BRUSSELS, Belgium — Groups representing journalists around the world expressed concern on Tuesday that billionaire entrepreneur Elon Musk's move to buy Twitter would damage media freedoms on the online platform.
Musk, who has reached a $44-billion deal for Twitter, describes himself as a "free speech absolutist" who would encourage no-holds-barred exchanges between the network's 400 million users.
But the International Federation of Journalists and the European Federation of Journalists said his move would place too much power in the hands of one owner and could harm efforts to curtail bullying and disinformation on the site.
"Twitter is an extension of journalists' offices. This is where journalists promote their work, express ideas or find sources of information," said IFJ general secretary Anthony Bellanger.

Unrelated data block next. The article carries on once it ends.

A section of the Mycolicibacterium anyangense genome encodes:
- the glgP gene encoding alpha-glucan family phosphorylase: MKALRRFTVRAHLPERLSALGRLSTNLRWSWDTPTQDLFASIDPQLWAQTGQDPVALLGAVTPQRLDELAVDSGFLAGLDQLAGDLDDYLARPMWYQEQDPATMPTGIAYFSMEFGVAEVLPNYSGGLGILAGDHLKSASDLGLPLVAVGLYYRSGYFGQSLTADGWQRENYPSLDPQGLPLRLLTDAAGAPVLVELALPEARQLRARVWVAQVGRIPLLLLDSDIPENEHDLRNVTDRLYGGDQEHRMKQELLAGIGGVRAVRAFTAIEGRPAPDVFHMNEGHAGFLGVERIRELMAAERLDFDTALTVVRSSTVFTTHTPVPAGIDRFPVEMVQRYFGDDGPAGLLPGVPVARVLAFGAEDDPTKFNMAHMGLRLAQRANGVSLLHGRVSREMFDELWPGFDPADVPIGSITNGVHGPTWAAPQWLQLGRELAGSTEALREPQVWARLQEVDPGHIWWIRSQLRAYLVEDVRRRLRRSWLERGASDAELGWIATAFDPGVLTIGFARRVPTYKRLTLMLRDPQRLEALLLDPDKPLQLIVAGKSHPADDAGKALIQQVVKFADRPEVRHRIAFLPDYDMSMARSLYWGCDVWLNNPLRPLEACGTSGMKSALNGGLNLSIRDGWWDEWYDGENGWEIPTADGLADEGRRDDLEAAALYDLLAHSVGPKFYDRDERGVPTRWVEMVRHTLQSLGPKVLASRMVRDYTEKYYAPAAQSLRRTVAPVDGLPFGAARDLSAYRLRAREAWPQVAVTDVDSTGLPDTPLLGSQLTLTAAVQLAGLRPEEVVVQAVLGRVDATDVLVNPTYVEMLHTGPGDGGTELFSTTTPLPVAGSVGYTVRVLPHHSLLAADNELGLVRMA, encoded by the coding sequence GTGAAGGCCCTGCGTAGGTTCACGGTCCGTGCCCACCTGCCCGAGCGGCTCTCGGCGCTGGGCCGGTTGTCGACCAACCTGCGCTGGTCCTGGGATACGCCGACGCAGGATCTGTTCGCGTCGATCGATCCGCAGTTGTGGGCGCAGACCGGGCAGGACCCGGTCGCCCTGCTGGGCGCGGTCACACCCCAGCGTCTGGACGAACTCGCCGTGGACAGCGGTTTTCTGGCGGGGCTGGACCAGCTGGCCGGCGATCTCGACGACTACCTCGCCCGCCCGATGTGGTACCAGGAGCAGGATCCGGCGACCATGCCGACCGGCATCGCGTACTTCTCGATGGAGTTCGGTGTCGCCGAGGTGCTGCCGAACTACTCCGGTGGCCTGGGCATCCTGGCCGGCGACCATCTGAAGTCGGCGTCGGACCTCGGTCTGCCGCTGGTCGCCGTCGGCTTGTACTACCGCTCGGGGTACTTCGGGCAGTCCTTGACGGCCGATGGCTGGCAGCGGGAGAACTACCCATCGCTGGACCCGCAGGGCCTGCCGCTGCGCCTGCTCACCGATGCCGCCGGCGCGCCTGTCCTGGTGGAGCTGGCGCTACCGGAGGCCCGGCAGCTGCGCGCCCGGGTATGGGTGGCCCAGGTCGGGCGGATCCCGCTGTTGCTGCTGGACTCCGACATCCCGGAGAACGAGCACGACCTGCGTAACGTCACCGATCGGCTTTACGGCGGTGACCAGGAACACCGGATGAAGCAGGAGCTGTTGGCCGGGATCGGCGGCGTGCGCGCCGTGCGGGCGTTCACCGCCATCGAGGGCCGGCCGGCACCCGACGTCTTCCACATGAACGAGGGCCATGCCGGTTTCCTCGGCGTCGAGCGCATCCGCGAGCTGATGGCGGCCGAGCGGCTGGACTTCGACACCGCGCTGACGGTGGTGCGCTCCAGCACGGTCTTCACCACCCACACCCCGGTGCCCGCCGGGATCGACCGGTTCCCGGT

"This space must be duly moderated, while respecting freedom of speech. It is a fine balance that any Twitter owner must pay attention to," he said.
"We are concerned that Elon Musk's plans for Twitter are going the wrong direction by exacerbating opportunities to attack journalists and threatening the anonymity of users."
Musk has said that he wishes to expand Twitter's user verification system to "authenticate all humans." This might curtail some anonymous abuse on the platform, but will raise fears among vulnerable groups who prefer to keep their identities secret. — Agence France-Presse